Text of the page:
By Bob McMillan
It’s true, I did not time this very well.
It was Indian Summer when I got my Irish wolfhound puppy, Oona. We frolicked in the yard among the butterflies and roses. This month, Old Man Winter’s hung a big “kick me” sign on my Tennessee county. The Arctic chill let up just long enough for it to rain. Again. The yard is either slime or… frozen slime. It’s unfit for either polar bears or mud ducks.
And Oona is a canine juvie now. With cabin fever. A 100-pound six-month old. She’s three inches shorter than Finn, our adult Irish wolfhound. We measured her one night when she came down off the ceiling, where she was living the outlaw life.
The author teaches Oona to focus.
I know. I do sound obsessed with this puppy. Actually, it’s survival and mental stability I’m obsessed with. Also, I’d like to maybe keep my nose? At night she affectionately pins me to the couch with her giant paws and rains down the puppy kisses. And then decides, what the heck, and idly nibbles on my nose like a Slim Jim. She’s growing teeth. It makes her feel better. She flutters those long lashes again. Okay, my nose was way too big, anyway.
Train her? You bet I am. Oona began a puppy class the week we brought her home. She’s house-trained and knows all the basics: Sit, Stay, Spit Out The Cat and Leave It. She walks well on a leash. She hasn’t figured out yet that she’s strong enough to jerk me into tomorrow. We’re keeping that our little secret. Trouble is, like humans when they hit their teens, she’s moody and restless. She still remembers all her training. She just doesn’t have the patience for it. Not while she’s riding that dreaaaamy Finn like a jockey to grab his attention. Or playing whack-a-mole with our other two addled dogs.
So, I’m raising a colossal brat? Nooooo. She’s a dark-coated beauty with big black eyes. Oona’s lithe like a dancer or, okay, maybe a cage fighter. She doesn’t lope — she floats. She’s agile like a monkey. She gets her workout in the living room flipping up tennis balls with her nose, catching them on the other side of the room and flipping them back. Because cats won’t hold still long enough. I’m not raising a brat. I’m raising a colossal kung fu fighter. With bratty episodes.
I was recently comparing notes with the owners of Oona’s sibs. A couple were bemoaning that their puppies can now counter surf since their “puppies” are tall enough to look down on the kitchen counters. The world is their oyster. They’ll maybe have some of that roast, too. Eeaaauuu, look, butter! And it began to sink in that at six months, these puppies are bigger than most other dogs, nearly as big as adult wolfhounds. And — get this — they don’t stop growing for four years. I’m going to need a bigger… aircraft hanger.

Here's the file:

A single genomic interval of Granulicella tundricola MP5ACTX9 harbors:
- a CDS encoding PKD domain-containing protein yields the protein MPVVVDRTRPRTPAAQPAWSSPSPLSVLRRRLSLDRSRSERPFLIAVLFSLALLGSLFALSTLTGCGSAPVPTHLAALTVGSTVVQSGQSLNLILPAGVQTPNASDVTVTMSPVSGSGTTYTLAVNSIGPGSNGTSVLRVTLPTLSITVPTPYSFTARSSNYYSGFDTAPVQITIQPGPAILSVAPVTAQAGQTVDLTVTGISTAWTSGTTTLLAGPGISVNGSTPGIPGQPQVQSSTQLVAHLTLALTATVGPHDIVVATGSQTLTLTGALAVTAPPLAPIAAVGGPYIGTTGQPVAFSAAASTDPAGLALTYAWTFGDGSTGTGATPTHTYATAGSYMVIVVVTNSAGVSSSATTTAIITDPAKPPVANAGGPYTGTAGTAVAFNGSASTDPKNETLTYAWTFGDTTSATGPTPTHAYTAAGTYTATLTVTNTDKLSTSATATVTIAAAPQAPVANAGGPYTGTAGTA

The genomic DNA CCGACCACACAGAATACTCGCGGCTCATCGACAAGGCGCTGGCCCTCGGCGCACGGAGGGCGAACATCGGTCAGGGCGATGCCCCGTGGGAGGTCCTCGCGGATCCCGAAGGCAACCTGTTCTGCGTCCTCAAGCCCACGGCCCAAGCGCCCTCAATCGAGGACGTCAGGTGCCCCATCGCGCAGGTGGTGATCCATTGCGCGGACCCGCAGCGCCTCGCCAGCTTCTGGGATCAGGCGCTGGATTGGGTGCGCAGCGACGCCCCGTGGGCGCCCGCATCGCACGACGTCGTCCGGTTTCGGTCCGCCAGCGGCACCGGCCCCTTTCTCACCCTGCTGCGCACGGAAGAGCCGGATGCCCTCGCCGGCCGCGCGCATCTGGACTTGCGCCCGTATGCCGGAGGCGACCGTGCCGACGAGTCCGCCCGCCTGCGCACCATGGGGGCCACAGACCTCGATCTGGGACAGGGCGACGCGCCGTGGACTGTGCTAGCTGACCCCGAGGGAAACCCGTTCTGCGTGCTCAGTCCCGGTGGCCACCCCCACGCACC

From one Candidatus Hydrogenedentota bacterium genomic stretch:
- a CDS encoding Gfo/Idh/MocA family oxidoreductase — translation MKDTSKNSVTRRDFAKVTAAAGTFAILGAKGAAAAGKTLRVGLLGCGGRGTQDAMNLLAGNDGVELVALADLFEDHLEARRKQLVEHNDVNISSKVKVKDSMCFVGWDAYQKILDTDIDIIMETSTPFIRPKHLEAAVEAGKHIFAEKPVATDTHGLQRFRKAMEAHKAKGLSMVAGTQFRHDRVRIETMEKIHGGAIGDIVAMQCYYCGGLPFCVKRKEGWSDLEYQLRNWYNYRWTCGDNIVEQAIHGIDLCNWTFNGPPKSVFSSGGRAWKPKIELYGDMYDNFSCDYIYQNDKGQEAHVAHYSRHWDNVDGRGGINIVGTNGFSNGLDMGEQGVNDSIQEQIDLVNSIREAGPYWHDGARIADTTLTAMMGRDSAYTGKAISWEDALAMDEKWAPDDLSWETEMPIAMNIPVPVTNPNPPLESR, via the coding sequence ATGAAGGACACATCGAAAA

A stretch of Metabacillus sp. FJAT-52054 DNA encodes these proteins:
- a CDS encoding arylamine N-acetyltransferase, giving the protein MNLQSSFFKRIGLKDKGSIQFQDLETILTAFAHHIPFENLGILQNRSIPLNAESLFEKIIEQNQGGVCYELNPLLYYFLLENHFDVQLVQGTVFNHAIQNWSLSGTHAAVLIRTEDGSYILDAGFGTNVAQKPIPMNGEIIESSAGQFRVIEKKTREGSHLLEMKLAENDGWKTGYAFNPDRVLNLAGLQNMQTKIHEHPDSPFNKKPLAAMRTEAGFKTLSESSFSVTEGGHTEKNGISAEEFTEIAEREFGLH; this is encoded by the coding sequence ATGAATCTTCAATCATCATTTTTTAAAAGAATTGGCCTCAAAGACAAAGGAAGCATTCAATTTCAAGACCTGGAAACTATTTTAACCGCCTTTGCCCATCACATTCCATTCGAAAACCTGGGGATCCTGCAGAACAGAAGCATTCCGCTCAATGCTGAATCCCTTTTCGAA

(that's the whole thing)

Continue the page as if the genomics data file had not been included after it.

Thank goodness for cheese. Cheese makes the world right again. Months of early training and a pinch of cheese and Oona snaps right out of her manic whirl and sits at my feet, eyes glittering intently. Here I’ve noticed a difference in our male and female hounds. The guys are the original Good-Time Charlies. Cheese? Sure, let’s snack and then we’ll go dig up the back yard and chase the chickens, yuk, yuk, yuk… Females are all about the payoff. They’re all business. It takes a while to reel the guys in. Oona can be whirling like a twister doing five things at once, but bring out the cheese and — whoosh — she’s ready to talk terms.
Which is why I’m spending so much time this winter training a big girl in a tiny living room. I’m no professional trainer. I’m a desperate pet owner and I celebrate the power of the cheese. The X-pen where she sleeps, hoards her toys and bones and goes to give the cats and other dogs a sanity break, fills up much of the living room. There’s little space to manuever. That’s fine. We’re using targeting and learning to fetch, find the toy and other games to give her a mental workout, learn self control and practice her focus.
Once spring comes, the ground quits sucking down shoes and cattle and the ice sheets pull back to Manitoba, Oona can get back outside taking walks, chasing butterflies and destroying Tokyo. But she’ll have formed the habit of listening to the tiny voice of the old guy with the cheese. She’ll understand many of the words and know what’s required for the payoff. She’ll see that self-restraint is an advantageous option. And, come spring, she’ll be able to zoom like a missile again safely outdoors. Instead of on all four surfaces of the living room. I’m pretty sure we can hang on until then.
The author trains his six-month-old Irish wolfhound puppy to use a car ramp.
As long as the cheese holds out…
If you’re looking for ways to train your dog the force-free way not only in winter but around the year, the Pet Professional Guild is the place to find resources and certified force-free professionals near you. For more information on the PPG and its upcoming inaugural summit, go to https://www.petprofessionalguild.com/Force-free-Summit